Customer convenience

The key determining factor of customer satisfaction is the convenience they experience (Net Effort Score). Immediately after we complete a job, we ask customers for feedback on our services. To express the amount of convenience experienced by customers, we calculate a percentage score. The calculation consists of the balance of the percentage of respondents who experience little or very little inconvenience minus the percentage that experience great or very great inconvenience. This provides insight into the results we achieve and the areas where improvements still need to be made. The Net Effort Score is updated on a monthly basis on our website,

Customer convenience came under pressure owing to difficulties completing all the work we have to do, and to the long waiting times customers faced as a consequence of those difficulties. Despite this, the figures were fairly stable.

Customer convenience rated by business customers

In 2018, customer convenience based on the Net Effort Score (NES), as rated by business customers was 38%, compared with 39% in 2017. The main reason for the slightly lower figure for business customers is failure to keep to agreements in the proposal and realisation phases, and inadequate communication regarding related changes. Large business customers in particular feel that the contracting process is bureaucratic. Against this, improvements in call handling by coaching of project managers and in communicating lead times had a positive effect. We are working to make improvements in the areas of personal contact with customers and the digitisation of processes. 

Customer convenience rated by consumers

Our customer convenience score for the consumer market stood at 50% in 2018. This represents an increase compared with 2017 (47%). Despite the difficulties in completing our work package, there was an increase in customer convenience as rated by consumers. This increase is attributable in part to improvements in the accessibility of our customer contact centre as well as new communication channels. In addition, we changed the method used to obtain feedback on our services, leading to an increase in the number of customers reporting a positive customer experience. Interaction with customers in the smart meter roll-out remains a key consideration.

Sharp rise in number of customer queries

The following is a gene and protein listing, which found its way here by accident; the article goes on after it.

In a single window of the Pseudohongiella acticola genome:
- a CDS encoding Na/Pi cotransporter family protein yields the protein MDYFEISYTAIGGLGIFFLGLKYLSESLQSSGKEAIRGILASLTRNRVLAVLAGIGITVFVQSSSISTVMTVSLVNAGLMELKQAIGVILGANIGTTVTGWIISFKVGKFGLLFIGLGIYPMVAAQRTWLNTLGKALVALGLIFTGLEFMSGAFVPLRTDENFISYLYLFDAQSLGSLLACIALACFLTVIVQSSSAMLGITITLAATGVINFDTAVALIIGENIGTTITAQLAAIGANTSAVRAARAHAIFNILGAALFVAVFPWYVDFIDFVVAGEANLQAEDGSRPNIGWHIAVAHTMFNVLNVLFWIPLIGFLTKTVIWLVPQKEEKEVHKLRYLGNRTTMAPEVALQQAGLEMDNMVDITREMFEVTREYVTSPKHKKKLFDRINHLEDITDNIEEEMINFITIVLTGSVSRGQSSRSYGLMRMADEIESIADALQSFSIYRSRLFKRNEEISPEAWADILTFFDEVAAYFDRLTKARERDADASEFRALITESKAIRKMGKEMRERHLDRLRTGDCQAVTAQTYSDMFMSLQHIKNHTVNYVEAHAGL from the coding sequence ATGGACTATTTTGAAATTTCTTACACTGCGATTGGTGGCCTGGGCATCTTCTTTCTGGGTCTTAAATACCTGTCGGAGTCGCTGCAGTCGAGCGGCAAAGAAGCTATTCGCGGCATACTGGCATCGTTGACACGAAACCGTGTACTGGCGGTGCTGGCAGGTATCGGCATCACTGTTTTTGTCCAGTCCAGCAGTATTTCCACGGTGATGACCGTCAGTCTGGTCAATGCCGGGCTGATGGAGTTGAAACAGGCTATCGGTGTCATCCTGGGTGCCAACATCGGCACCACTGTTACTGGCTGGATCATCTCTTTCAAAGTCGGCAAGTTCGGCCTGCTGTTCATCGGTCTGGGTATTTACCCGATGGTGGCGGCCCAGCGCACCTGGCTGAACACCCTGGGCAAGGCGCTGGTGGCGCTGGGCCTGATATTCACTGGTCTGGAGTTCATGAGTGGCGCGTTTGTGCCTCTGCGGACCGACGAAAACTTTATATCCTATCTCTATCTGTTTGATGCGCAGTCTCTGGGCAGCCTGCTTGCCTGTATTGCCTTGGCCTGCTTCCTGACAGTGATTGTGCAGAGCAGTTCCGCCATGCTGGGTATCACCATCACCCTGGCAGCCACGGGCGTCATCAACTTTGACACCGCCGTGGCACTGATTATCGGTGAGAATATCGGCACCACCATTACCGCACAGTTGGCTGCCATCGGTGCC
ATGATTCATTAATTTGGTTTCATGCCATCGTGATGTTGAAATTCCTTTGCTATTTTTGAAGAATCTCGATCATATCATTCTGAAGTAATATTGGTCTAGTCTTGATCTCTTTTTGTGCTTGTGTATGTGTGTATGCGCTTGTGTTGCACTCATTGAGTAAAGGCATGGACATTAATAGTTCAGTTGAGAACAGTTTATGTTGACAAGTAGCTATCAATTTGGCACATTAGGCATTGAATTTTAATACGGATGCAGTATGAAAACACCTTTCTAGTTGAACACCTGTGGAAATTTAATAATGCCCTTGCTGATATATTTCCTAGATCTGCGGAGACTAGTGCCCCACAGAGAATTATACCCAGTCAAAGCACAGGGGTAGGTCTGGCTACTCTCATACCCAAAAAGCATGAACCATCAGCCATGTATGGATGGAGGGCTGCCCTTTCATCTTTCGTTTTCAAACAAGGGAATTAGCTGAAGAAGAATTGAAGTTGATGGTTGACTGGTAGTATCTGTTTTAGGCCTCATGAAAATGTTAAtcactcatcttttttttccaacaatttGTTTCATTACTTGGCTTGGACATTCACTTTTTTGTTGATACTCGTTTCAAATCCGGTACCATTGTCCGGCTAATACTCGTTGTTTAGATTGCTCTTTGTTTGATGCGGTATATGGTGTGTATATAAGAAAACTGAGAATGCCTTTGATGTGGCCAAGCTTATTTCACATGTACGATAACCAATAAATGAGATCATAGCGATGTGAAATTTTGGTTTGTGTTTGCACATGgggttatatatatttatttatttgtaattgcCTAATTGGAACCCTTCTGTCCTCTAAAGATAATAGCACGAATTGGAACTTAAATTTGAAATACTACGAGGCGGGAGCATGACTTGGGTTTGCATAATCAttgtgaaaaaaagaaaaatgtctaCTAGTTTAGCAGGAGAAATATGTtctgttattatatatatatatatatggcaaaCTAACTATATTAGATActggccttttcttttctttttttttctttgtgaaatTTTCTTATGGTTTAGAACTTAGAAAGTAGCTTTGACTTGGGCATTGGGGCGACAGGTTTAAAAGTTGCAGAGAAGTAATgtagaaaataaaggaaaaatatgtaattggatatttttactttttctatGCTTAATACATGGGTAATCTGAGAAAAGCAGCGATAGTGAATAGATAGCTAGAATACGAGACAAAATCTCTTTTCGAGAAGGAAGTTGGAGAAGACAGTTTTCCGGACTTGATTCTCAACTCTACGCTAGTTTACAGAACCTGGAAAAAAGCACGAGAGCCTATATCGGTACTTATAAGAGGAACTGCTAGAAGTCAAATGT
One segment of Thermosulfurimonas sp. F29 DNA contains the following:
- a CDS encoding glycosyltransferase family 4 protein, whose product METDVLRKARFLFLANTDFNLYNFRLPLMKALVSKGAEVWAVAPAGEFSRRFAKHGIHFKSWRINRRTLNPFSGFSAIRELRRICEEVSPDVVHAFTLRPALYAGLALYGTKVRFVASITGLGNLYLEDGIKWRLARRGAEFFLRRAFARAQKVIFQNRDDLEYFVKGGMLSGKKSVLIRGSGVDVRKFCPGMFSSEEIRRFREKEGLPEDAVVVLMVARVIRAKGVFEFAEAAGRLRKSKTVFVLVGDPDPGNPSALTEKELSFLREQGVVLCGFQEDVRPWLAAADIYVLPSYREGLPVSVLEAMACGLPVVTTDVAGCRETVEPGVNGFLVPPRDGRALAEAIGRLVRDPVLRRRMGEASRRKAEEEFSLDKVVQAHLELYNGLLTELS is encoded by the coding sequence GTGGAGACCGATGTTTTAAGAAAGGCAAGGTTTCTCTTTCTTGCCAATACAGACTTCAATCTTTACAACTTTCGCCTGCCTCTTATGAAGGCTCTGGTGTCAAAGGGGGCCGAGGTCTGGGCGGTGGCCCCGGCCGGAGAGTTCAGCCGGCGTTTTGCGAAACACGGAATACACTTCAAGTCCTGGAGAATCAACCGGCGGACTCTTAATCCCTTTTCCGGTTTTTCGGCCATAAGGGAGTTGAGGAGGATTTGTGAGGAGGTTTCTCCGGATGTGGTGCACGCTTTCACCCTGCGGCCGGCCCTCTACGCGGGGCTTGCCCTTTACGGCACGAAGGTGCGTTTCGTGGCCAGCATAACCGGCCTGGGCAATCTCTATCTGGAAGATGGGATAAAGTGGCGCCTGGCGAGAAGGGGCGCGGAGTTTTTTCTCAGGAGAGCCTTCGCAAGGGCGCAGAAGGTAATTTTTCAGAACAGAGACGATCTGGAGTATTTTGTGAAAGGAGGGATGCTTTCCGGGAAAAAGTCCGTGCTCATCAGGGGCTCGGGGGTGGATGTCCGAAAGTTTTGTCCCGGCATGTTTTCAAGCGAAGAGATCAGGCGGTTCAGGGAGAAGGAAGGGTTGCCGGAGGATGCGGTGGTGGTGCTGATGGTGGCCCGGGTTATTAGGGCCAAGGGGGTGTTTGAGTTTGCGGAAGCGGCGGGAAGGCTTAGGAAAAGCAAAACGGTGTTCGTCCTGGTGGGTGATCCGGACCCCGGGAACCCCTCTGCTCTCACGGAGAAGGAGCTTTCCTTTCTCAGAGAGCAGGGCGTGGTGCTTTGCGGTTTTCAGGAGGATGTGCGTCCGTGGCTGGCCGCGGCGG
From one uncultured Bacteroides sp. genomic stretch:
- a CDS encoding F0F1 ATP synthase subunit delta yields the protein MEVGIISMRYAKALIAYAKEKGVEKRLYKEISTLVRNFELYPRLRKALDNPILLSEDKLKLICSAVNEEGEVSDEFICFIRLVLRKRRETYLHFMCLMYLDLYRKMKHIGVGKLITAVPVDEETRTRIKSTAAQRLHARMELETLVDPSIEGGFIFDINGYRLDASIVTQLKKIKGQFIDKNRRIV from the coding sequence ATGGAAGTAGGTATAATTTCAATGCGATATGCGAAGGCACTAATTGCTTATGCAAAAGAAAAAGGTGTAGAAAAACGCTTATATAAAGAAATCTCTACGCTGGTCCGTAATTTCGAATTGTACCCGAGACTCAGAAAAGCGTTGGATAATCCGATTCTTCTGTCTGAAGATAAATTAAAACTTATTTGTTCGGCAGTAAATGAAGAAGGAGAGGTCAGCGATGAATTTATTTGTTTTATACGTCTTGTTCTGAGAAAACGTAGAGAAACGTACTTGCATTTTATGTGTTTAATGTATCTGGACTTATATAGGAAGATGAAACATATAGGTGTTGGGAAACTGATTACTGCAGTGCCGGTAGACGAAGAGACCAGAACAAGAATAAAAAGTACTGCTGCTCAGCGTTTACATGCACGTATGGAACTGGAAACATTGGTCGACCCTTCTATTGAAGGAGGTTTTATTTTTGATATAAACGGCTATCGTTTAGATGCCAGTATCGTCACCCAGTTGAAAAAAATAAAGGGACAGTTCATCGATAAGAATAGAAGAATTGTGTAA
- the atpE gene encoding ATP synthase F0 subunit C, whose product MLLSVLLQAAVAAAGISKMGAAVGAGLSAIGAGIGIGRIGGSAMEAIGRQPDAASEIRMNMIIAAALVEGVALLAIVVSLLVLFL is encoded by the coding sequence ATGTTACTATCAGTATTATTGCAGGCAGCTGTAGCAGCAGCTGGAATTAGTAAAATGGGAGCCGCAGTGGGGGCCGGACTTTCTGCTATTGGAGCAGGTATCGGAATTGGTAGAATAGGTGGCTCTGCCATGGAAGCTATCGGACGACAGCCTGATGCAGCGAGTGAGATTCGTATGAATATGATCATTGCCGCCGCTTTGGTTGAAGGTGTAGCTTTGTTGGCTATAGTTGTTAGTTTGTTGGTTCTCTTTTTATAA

The number of customer queries was up 35% compared with 2017. Most customer queries made through concerned requests for information about outages or fault reports. Other common reasons why people visited the website included looking up information about their energy connection capacity or tariff. The call centre mostly received queries about the application process, the status of submitted applications, and how to avoid being disconnected. The third reason why customers contact us is to ask for general information about Liander as an organisation.

Other customer convenience scores

The energy suppliers, which are our most important partners, awarded us a customer convenience score of 73% for 2018. The customer convenience score given for the installation of smart meters was 63%.

Customer convenience (perceived convenience, expressed as a percentage)

Online customer service

During the year under review, there were 2.2 million visits to our website Customers consult the website primarily for information on outages or the energy transition. Satisfaction with our services has increased in response to the provision of online self-service tools that customers can use whenever they want. In 2018, we carried out a survey among visitors to the website, which revealed that business customers often looked for information in the wrong place. In response to this, improvements were made to the website. The changes made to the home page and navigation ensure visitors are now guided to the right part of the website straight away. We have also made information intended for our partners, such as energy suppliers and municipalities, easier to find. They can contact us through new digital communication channels as well. Other changes: 

  • Customers can use the number of their meter to log into and view information about their connection, report changes, and check whether their meter is suitable for a dual-rate tariff and feeding in electricity generated by solar panels.